July 20, 2014 at 8:51 PM by Dr. Drang
I put my mom on a plane this afternoon to fly back home after a visit. She’s been having cognitive problems for a while and airports—especially one as big as O’Hare—are not a familiar environment for her, so I wanted to make sure I could take her to the gate and see her off. Other relatives would be picking her up at the other end—a very small airport that’s only a few steps from gate to baggage claim.
To be allowed through security without a ticket or boarding pass requires something called a gate pass. The airline’s website said that gate passes were available for people accompanying travelers who need assistance, and I called the airline a few days ago to confirm that I’d be able to get one at the ticket desk when we checked her bag.
You will not be surprised to hear that the people at the ticket desk—both our initial agent and his superior—had no idea how to issue me a gate pass. Curiously, the agent did ask for my photo ID, even though he had no idea what to do with it. Force of habit, I guess. Eventually, the supervisor hit upon the idea of sending us to the Special Services desk, where we would become someone else’s problem.
The agent at the Special Services desk knew everything about gate passes and told me right away that I wouldn’t be able to get one. “They’re being very tight with those.”
When I explained to the agent that I’d been told by the airline that I could get a gate pass, she told me with great confidence that the people manning the airline’s 800 number didn’t know anything. But she took my driver’s license, typed my information into her computer, and my gate pass printed out immediately.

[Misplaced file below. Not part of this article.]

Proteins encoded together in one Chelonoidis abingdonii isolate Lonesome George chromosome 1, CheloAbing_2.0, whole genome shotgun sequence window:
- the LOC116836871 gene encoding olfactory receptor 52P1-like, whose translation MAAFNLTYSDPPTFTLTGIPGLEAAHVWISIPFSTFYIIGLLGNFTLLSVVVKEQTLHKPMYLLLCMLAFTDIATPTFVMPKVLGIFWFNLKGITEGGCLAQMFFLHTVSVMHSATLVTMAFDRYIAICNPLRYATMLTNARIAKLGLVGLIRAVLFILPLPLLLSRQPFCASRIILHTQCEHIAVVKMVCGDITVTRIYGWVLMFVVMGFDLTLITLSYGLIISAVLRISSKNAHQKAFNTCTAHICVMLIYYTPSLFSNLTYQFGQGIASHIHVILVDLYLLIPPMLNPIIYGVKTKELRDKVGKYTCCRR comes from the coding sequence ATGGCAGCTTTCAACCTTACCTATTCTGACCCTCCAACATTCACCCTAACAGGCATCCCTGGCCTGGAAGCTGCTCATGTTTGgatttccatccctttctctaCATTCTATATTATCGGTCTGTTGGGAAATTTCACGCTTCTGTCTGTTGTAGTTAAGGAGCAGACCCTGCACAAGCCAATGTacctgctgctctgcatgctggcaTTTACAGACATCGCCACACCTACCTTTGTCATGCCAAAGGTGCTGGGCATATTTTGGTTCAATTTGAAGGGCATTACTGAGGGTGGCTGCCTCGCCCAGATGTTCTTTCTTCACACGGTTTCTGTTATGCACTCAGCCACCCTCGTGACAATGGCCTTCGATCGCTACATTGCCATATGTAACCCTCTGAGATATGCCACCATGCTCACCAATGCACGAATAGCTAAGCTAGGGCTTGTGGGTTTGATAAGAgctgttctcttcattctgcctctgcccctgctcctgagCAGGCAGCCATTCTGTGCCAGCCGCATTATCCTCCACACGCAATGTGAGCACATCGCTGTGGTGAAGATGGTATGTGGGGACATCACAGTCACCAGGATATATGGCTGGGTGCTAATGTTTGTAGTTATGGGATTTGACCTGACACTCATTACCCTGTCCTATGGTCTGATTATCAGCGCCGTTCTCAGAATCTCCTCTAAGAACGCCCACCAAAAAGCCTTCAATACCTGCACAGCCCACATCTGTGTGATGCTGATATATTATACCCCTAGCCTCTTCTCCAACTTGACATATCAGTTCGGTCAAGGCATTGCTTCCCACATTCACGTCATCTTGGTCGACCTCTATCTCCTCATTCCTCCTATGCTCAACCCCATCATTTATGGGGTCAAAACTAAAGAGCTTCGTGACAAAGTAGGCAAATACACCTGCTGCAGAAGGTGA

“Do you know which gate you’re going to?” she asked sharply as she handed it over.
“No, I haven’t checked yet. I wasn’t sure until just now that I was going to get in.”
“Well, it’s F6A. It’s right on the pass.” There was a note of triumph in her voice, as it was clear she had bested me.
The rest of our visit to O’Hare went smoothly. We didn’t even use up all the extra “snafu time” I’d put into our schedule, so we were able to walk slowly to the gate. Most important, Mom got home safely and wasn’t stressed.
Once Mom was on the plane, I drove to my office to knock off a few todos before leaving tomorrow morning on a weeklong business trip. One of the items on my list was to write down our network’s new IP numbers.
Earlier in the week, our company’s service provider had reworked our connections and installed a new router and interface hardware. In the process, our block of IP numbers was changed. I asked the installer why we couldn’t keep the old numbers—they are, after all, under the control of the provider, and we weren’t switching providers. He gave one of those syntactically convoluted answers that’s easily translated to “I don’t know, but I don’t want you to know that I don’t know.” I didn’t pursue it because
- it wouldn’t do any good; and
- it’s not a big deal to work with the new numbers.
I’d probably want access to company network while I was out of town, so I needed to write down the new numbers to take with me. But doubt—partly from the installer’s word jumble, partly from my still-fresh experience at O’Hare, but mostly from too many disappointing experiences with IT professionals—made me decide to test the new IP numbers before I left the office.
None of them worked. Not a single one.
After some network inquiry, diagnosis, and testing, I learned what the new numbers really were. They weren’t even close to what the installer had given us. Not a single octet was the same, nor was there any chance that digits had been transposed. What we’d been given was just thoroughly wrong, as if it had come from a random number generator.
As I sit here typing and enjoying a beverage, I don’t feel angry or outraged, nor am I disheartened by the sad state of the world. I’m just happy I planned for these mistakes and for others that didn’t happen. It’s something I wouldn’t have done when I was younger, and I would have ended this day upset. Now I see my interactions with customer service as a sort of strategy game: can I plan my way around the obstacles the game will put in my way? Today I came out on top. Tomorrow is another round.